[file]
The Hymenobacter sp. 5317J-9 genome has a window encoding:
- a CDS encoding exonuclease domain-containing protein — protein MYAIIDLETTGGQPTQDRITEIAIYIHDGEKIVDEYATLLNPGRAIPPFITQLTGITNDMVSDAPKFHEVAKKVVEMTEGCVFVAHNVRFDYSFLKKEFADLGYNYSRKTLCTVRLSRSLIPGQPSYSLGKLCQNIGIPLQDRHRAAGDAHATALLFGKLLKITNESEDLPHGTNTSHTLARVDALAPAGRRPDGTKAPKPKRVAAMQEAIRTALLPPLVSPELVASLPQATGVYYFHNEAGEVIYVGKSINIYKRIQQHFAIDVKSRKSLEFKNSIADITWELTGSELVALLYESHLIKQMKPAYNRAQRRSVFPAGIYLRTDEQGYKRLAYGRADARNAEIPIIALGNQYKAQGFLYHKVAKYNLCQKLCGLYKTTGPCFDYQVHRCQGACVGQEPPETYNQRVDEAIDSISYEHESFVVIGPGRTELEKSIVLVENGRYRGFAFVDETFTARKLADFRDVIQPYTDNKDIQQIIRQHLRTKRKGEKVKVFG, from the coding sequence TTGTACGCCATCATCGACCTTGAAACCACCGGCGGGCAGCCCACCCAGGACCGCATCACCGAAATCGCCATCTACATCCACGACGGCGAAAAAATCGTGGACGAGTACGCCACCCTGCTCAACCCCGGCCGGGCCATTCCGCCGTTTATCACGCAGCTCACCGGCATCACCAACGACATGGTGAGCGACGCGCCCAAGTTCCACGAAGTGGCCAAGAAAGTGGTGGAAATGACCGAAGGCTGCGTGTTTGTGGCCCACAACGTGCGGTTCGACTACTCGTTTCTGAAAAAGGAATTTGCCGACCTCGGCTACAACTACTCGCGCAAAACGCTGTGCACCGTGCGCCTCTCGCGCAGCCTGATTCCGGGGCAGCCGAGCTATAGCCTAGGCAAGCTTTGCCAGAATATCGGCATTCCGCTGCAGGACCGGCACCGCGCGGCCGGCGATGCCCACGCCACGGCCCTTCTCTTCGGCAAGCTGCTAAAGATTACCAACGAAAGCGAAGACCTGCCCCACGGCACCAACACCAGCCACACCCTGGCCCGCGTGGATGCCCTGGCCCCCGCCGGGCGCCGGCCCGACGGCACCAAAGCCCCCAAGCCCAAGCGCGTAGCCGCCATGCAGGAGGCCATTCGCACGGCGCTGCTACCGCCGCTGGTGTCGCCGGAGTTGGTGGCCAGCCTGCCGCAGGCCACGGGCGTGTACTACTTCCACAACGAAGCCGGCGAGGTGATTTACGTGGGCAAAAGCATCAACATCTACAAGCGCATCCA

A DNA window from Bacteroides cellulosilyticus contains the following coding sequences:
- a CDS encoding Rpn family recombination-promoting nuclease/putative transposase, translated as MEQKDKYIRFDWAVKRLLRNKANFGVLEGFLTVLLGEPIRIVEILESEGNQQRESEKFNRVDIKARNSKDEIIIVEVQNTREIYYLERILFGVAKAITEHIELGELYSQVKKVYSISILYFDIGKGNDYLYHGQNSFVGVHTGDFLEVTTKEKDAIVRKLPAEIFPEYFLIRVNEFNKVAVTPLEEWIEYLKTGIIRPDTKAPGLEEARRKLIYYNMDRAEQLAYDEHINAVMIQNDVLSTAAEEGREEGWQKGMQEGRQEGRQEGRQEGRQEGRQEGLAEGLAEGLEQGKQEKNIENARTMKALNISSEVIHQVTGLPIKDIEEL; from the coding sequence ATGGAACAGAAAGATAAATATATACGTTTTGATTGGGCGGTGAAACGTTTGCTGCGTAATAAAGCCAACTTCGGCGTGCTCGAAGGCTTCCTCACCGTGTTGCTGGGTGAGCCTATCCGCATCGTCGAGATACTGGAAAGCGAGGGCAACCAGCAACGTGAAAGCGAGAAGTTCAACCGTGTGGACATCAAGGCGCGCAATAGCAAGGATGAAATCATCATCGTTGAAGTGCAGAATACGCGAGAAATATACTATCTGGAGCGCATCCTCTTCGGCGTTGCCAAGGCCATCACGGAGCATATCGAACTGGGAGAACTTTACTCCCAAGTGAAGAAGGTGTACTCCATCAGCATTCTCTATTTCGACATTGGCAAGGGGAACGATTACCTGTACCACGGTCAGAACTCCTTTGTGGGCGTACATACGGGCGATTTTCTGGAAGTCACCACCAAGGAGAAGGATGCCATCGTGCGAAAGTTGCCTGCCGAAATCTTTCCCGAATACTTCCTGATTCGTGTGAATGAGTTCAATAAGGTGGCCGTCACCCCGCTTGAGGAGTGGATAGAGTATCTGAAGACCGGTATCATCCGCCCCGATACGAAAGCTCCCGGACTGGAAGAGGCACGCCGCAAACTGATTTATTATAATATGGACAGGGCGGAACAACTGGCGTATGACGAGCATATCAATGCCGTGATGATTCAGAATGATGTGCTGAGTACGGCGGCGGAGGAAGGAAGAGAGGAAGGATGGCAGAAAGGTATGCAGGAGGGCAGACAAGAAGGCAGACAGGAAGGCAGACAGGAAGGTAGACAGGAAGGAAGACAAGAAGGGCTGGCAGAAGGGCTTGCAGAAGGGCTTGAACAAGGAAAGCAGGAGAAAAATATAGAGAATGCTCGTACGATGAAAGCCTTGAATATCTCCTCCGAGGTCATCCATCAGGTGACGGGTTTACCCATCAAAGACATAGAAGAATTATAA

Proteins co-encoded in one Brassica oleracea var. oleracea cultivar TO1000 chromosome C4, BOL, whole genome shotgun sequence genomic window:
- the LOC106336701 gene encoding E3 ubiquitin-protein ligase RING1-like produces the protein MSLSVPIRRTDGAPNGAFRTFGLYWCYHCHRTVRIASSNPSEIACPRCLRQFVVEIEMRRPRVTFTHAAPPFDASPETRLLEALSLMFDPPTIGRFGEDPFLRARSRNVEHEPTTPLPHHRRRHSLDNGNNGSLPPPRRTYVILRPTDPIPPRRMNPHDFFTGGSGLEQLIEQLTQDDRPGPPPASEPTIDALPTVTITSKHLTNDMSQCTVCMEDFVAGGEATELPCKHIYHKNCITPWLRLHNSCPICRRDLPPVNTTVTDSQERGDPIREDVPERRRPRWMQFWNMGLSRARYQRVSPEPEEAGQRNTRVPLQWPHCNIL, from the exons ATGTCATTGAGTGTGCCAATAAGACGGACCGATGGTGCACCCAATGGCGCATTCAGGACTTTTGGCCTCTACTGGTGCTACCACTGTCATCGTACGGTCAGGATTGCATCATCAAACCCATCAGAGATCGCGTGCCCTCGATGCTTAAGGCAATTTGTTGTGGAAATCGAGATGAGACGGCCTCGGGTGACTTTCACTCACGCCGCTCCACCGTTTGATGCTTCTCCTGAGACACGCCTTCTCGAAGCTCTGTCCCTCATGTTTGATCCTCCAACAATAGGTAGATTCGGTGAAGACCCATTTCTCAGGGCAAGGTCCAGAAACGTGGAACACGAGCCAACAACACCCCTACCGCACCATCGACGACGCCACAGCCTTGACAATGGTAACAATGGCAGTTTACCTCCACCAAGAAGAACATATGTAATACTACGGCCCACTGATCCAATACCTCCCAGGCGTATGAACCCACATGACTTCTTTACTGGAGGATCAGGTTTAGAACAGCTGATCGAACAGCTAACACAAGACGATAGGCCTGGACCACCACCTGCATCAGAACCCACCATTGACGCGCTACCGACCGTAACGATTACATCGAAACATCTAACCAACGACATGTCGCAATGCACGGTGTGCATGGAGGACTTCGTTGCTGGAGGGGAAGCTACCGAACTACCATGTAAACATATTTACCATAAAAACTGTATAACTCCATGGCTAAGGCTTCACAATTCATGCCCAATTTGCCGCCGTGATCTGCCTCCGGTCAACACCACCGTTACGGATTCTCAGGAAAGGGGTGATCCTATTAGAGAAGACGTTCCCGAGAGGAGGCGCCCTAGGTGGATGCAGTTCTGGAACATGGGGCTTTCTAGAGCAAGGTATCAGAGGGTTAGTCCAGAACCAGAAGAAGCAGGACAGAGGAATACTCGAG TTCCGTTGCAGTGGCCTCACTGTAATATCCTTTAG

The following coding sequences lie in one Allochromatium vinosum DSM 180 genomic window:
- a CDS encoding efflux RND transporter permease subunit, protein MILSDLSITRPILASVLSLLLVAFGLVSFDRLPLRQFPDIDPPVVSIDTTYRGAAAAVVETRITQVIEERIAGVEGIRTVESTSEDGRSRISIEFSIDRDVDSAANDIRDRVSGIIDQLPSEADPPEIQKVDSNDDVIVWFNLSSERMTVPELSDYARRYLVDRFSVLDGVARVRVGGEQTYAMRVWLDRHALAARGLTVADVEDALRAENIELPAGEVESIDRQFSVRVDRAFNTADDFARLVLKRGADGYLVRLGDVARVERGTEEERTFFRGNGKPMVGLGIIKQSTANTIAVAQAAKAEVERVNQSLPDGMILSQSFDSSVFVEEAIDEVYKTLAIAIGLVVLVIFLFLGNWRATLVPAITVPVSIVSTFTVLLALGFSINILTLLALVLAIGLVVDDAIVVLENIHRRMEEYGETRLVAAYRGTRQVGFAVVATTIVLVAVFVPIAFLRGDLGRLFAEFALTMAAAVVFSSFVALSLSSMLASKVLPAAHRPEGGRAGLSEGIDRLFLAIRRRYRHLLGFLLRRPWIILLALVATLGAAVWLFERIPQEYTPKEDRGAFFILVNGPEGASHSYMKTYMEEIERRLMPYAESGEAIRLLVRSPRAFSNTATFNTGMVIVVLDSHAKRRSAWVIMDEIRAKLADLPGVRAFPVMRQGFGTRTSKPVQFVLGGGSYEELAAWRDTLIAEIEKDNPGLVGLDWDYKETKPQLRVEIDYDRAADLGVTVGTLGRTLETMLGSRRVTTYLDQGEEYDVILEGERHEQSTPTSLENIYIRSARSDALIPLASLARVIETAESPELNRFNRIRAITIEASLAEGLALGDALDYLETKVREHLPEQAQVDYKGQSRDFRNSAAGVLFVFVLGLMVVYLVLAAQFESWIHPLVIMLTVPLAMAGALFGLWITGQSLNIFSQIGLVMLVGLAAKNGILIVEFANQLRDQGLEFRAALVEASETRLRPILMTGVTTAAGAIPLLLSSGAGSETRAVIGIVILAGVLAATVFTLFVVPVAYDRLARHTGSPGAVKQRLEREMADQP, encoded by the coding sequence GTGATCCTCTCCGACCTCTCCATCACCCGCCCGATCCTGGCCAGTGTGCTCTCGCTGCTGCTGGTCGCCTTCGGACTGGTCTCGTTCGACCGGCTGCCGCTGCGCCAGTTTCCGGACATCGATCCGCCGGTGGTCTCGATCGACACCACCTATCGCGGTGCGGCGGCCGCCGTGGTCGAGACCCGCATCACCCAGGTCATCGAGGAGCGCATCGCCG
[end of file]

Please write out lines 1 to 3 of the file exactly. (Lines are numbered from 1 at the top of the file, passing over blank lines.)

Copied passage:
The Hymenobacter sp. 5317J-9 genome has a window encoding:
- a CDS encoding exonuclease domain-containing protein — protein MYAIIDLETTGGQPTQDRITEIAIYIHDGEKIVDEYATLLNPGRAIPPFITQLTGITNDMVSDAPKFHEVAKKVVEMTEGCVFVAHNVRFDYSFLKKEFADLGYNYSRKTLCTVRLSRSLIPGQPSYSLGKLCQNIGIPLQDRHRAAGDAHATALLFGKLLKITNESEDLPHGTNTSHTLARVDALAPAGRRPDGTKAPKPKRVAAMQEAIRTALLPPLVSPELVASLPQATGVYYFHNEAGEVIYVGKSINIYKRIQQHFAIDVKSRKSLEFKNSIADITWELTGSELVALLYESHLIKQMKPAYNRAQRRSVFPAGIYLRTDEQGYKRLAYGRADARNAEIPIIALGNQYKAQGFLYHKVAKYNLCQKLCGLYKTTGPCFDYQVHRCQGACVGQEPPETYNQRVDEAIDSISYEHESFVVIGPGRTELEKSIVLVENGRYRGFAFVDETFTARKLADFRDVIQPYTDNKDIQQIIRQHLRTKRKGEKVKVFG, from the coding sequence TTGTACGCCATCATCGACCTTGAAACCACCGGCGGGCAGCCCACCCAGGACCGCATCACCGAAATCGCCATCTACATCCACGACGGCGAAAAAATCGTGGACGAGTACGCCACCCTGCTCAACCCCGGCCGGGCCATTCCGCCGTTTATCACGCAGCTCACCGGCATCACCAACGACATGGTGAGCGACGCGCCCAAGTTCCACGAAGTGGCCAAGAAAGTGGTGGAAATGACCGAAGGCTGCGTGTTTGTGGCCCACAACGTGCGGTTCGACTACTCGTTTCTGAAAAAGGAATTTGCCGACCTCGGCTACAACTACTCGCGCAAAACGCTGTGCACCGTGCGCCTCTCGCGCAGCCTGATTCCGGGGCAGCCGAGCTATAGCCTAGGCAAGCTTTGCCAGAATATCGGCATTCCGCTGCAGGACCGGCACCGCGCGGCCGGCGATGCCCACGCCACGGCCCTTCTCTTCGGCAAGCTGCTAAAGATTACCAACGAAAGCGAAGACCTGCCCCACGGCACCAACACCAGCCACACCCTGGCCCGCGTGGATGCCCTGGCCCCCGCCGGGCGCCGGCCCGACGGCACCAAAGCCCCCAAGCCCAAGCGCGTAGCCGCCATGCAGGAGGCCATTCGCACGGCGCTGCTACCGCCGCTGGTGTCGCCGGAGTTGGTGGCCAGCCTGCCGCAGGCCACGGGCGTGTACTACTTCCACAACGAAGCCGGCGAGGTGATTTACGTGGGCAAAAGCATCAACATCTACAAGCGCATCCA

A DNA window from Bacteroides cellulosilyticus contains the following coding sequences: